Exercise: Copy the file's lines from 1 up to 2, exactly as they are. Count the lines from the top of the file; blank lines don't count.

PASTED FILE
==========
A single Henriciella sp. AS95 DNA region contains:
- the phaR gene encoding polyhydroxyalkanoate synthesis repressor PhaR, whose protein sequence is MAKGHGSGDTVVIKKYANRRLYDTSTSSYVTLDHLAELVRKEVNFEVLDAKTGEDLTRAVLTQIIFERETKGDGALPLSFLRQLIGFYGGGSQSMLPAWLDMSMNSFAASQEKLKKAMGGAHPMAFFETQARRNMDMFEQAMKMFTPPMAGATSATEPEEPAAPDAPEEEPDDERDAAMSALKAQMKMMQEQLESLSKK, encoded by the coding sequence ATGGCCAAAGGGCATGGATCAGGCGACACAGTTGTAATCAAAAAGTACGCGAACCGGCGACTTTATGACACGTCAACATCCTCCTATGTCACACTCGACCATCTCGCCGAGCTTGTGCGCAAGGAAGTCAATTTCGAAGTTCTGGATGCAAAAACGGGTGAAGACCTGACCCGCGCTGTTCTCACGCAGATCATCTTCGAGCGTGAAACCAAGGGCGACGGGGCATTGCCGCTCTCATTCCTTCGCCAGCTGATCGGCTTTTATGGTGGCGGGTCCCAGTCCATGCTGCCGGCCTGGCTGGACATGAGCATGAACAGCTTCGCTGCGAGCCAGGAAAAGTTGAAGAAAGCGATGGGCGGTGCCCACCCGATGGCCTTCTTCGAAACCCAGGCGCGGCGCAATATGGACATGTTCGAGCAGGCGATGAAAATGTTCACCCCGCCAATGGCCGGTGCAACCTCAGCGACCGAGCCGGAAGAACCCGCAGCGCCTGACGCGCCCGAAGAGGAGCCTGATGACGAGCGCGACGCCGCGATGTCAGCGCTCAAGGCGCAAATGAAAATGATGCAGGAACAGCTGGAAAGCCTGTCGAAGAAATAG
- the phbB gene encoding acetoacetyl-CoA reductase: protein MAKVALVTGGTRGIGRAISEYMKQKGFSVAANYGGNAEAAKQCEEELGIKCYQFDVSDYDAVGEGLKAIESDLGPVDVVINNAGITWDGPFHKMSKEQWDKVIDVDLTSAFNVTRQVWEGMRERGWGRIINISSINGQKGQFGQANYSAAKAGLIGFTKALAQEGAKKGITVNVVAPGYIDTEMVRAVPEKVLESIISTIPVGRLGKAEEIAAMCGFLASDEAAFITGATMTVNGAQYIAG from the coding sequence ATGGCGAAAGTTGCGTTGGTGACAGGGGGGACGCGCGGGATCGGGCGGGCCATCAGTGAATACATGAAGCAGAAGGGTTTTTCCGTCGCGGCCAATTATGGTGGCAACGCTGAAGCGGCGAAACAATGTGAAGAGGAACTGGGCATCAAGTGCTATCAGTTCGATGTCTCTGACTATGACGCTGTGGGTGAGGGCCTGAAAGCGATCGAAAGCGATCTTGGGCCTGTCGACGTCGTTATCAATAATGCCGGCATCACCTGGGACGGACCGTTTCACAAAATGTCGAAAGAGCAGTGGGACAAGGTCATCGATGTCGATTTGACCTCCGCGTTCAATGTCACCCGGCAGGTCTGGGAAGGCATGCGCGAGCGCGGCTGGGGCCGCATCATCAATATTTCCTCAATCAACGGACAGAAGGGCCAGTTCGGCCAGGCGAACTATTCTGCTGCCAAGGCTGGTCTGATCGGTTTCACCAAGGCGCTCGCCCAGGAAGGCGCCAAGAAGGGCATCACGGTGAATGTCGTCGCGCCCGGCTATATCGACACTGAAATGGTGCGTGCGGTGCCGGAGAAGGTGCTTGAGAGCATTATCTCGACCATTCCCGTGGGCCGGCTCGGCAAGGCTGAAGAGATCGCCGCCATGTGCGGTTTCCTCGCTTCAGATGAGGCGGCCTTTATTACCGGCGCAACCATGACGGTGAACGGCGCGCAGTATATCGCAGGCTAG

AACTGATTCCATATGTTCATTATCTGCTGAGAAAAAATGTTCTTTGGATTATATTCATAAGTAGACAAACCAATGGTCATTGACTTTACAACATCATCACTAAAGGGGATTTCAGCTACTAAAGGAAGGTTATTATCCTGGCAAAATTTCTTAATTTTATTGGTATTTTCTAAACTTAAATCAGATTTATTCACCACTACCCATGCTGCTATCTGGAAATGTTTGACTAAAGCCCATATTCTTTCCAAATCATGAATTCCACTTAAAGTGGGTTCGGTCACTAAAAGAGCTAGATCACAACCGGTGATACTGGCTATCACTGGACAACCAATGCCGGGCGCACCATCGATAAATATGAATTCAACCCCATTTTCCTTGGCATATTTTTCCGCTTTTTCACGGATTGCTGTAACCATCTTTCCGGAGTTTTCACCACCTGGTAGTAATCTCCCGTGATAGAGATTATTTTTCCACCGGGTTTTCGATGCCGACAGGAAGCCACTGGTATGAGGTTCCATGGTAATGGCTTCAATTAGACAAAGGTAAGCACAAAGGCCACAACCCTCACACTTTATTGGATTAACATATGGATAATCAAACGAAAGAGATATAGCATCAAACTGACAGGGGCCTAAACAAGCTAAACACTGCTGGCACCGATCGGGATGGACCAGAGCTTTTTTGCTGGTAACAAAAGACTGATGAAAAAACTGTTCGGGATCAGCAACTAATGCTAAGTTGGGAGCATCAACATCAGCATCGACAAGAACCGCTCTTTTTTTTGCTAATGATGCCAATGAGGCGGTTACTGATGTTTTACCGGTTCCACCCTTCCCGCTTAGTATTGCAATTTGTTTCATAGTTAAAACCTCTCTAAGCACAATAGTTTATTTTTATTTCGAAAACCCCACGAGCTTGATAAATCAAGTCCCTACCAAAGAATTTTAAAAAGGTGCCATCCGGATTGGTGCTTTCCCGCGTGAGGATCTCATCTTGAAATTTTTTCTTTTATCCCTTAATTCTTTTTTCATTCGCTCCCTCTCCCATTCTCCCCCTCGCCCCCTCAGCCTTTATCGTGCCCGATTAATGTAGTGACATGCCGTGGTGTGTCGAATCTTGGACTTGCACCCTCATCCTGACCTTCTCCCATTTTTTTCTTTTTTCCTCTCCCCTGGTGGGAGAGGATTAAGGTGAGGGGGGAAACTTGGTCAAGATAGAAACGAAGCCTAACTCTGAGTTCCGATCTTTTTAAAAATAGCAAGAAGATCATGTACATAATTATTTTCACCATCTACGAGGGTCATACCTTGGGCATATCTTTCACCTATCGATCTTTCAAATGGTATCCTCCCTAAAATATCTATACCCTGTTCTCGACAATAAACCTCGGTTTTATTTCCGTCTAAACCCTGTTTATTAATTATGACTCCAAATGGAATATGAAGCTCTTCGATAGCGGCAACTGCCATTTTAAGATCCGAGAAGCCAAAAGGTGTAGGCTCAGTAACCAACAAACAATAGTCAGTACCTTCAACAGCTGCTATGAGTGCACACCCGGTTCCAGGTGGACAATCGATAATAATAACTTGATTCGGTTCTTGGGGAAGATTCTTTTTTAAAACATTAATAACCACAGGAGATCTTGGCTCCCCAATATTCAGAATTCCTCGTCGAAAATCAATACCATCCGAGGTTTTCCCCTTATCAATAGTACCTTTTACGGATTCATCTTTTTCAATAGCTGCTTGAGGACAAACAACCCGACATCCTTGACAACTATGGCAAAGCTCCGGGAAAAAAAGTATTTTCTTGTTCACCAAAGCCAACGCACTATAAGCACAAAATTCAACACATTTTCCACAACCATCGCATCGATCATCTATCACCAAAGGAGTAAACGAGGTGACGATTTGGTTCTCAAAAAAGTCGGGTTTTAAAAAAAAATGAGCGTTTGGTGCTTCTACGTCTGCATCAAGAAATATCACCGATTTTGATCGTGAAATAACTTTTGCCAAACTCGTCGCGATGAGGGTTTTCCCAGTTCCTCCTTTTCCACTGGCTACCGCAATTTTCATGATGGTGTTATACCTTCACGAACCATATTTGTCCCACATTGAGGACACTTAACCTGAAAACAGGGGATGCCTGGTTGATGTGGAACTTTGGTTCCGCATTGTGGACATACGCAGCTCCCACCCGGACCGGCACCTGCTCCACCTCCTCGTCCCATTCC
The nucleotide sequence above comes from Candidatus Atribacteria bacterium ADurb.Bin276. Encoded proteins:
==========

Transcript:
A single Henriciella sp. AS95 DNA region contains:
- the phaR gene encoding polyhydroxyalkanoate synthesis repressor PhaR, whose protein sequence is MAKGHGSGDTVVIKKYANRRLYDTSTSSYVTLDHLAELVRKEVNFEVLDAKTGEDLTRAVLTQIIFERETKGDGALPLSFLRQLIGFYGGGSQSMLPAWLDMSMNSFAASQEKLKKAMGGAHPMAFFETQARRNMDMFEQAMKMFTPPMAGATSATEPEEPAAPDAPEEEPDDERDAAMSALKAQMKMMQEQLESLSKK, encoded by the coding sequence ATGGCCAAAGGGCATGGATCAGGCGACACAGTTGTAATCAAAAAGTACGCGAACCGGCGACTTTATGACACGTCAACATCCTCCTATGTCACACTCGACCATCTCGCCGAGCTTGTGCGCAAGGAAGTCAATTTCGAAGTTCTGGATGCAAAAACGGGTGAAGACCTGACCCGCGCTGTTCTCACGCAGATCATCTTCGAGCGTGAAACCAAGGGCGACGGGGCATTGCCGCTCTCATTCCTTCGCCAGCTGATCGGCTTTTATGGTGGCGGGTCCCAGTCCATGCTGCCGGCCTGGCTGGACATGAGCATGAACAGCTTCGCTGCGAGCCAGGAAAAGTTGAAGAAAGCGATGGGCGGTGCCCACCCGATGGCCTTCTTCGAAACCCAGGCGCGGCGCAATATGGACATGTTCGAGCAGGCGATGAAAATGTTCACCCCGCCAATGGCCGGTGCAACCTCAGCGACCGAGCCGGAAGAACCCGCAGCGCCTGACGCGCCCGAAGAGGAGCCTGATGACGAGCGCGACGCCGCGATGTCAGCGCTCAAGGCGCAAATGAAAATGATGCAGGAACAGCTGGAAAGCCTGTCGAAGAAATAG